Greenbelt, Md., will operate 24 hours a day during the mission, providing
information on SAREX and retransmitting live Shuttle air-to-ground
communications. In addition, the NASA Public Affairs Office at the Johnson
Space Center will have a SAREX information desk during the mission.

STS-47 SAREX Operating Frequencies

Location Shuttle Transmission Shuttle Reception

U.S., Africa 145.55 MHz 144.95 MHz
South America 145.55 144.97
and Asia 145.55 144.91

Europe 145.55 MHz 144.80 MHz
145.55 144.75
145.55 144.70

Goddard Amateur Radio Club Operations
(SAREX information and Shuttle audio broadcasts)

3.860 MHz 7.185 MHz
14.295 MHz 21.395 MHz
28.395 MHz

SAREX information also may be obtained from the Johnson Space
Center computer bulletin board (JSC BBS), 8 N 1 1200 baud, at 713/483-
2500 and then type 62511.


The Solid Surface Combustion Experiment (SSCE) is a study of how flames
spread in microgravity. Comparing data on how flames spread in microgravity
with knowledge of how flames spread on Earth may contribute to improvements in
fire safety and control equipment. This will be the fifth time SSCE has flown
aboard the Shuttle. Ultimately, plans call for SSCE to fly a total of eight
times, testing the combustion of different materials under different
atmospheric conditions.

In the SSCE planned for STS-47/SL-J, scientists will test how flames
spread along a instrumented filter paper sample in a test chamber containing
35% oxygen and 65% nitrogen at 1.5 atmospheric pressure.

During the four previous missions on which this experiment was flown,
samples of the filter paper were burned in atmospheres with different levels of
oxygen and pressure. The filter paper and Plexiglas for later flights were
chosen as test materials because extensive data bases already exist on the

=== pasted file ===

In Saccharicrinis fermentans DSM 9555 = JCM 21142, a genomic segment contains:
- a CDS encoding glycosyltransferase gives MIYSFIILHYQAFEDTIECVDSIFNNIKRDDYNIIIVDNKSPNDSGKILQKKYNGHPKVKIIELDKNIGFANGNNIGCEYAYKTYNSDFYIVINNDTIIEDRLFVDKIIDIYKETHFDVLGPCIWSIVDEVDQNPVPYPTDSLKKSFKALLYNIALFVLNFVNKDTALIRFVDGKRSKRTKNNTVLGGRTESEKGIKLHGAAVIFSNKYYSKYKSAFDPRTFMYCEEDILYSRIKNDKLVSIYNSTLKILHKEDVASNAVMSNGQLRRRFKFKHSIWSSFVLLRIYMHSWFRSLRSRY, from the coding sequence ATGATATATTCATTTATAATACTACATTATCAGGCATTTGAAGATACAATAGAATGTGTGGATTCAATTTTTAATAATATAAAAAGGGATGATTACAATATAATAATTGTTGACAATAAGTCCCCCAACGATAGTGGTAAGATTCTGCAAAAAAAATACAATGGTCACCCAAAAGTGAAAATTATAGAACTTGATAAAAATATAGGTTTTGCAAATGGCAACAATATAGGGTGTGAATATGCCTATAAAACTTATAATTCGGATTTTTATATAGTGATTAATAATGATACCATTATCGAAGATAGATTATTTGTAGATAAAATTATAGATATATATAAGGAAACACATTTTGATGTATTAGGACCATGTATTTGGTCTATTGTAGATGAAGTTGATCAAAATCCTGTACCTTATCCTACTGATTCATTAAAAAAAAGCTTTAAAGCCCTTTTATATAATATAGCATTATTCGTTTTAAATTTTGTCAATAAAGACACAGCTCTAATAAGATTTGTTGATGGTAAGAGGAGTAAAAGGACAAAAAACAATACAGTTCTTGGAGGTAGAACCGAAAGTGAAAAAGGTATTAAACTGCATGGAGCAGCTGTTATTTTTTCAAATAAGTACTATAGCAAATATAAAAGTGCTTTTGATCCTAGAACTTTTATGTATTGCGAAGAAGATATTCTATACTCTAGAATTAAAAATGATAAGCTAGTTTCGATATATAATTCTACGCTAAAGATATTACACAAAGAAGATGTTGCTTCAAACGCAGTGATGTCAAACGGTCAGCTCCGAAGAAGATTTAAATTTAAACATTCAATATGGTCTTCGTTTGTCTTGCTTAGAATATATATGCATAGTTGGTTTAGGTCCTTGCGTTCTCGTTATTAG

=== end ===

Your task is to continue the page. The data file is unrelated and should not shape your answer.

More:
combustion of these materials in Earth's gravity. Thus, combustion processed
on Earth and in space can be readily compared.

Scientists will use computer image enhancement techniques to analyze the
film record of the Solid Surface Combustion Experiment. They then will compare
the enhanced images and recorded temperature and pressure data with a computer
simulation of the flame spreading process. Reconciling the two sets of data is
expected to provide new insights into the basic process of combustion.

Robert A. Altenkirch John M. Koudelka
Principal Investigator Project Manager
Mississippi State University NASA Lewis Research Center, Cleveland


The Space Acceleration Measurement System (SAMS) is designed to measure
and record low-level acceleration that the Spacelab experiences during typical
on-orbit activities. The three SAMS sensor heads are mounted on or near
experiments to measure the acceleration environment experienced by the research
package. The signals from these sensors are amplified, filtered and converted
to digital data before it is stored on optical disks.

For the first SL-J mission, the main unit of the Space Acceleration
Measurement System will be mounted in the SMIDEX Rack of the Spacelab module,
near the aft end of the module. Its three remote sensor heads will be mounted
on the First Material Processing Test Modular Electronic Levitator, Life
Science and Rack #9.

SAMS flight hardware was designed and developed in-house by the NASA Lewis
Research Center and Sverdrup Technology Inc. project team.

Charles Baugher Richard DeLombard
Principal Investigator Project Manager
NASA Marshall Space Flight Center, NASA Lewis Research Center,
Huntsville, Ala. Cleveland


Robert L. Gibson, 45, Capt., USN, is Commander of Endeavour for mission
STS-47. Selected as an astronaut in January 1978, Gibson considers Lakewood,
Calif., his hometown and will be making his fourth space flight.

Gibson graduated from Huntington High School, Huntington, N.Y., in 1964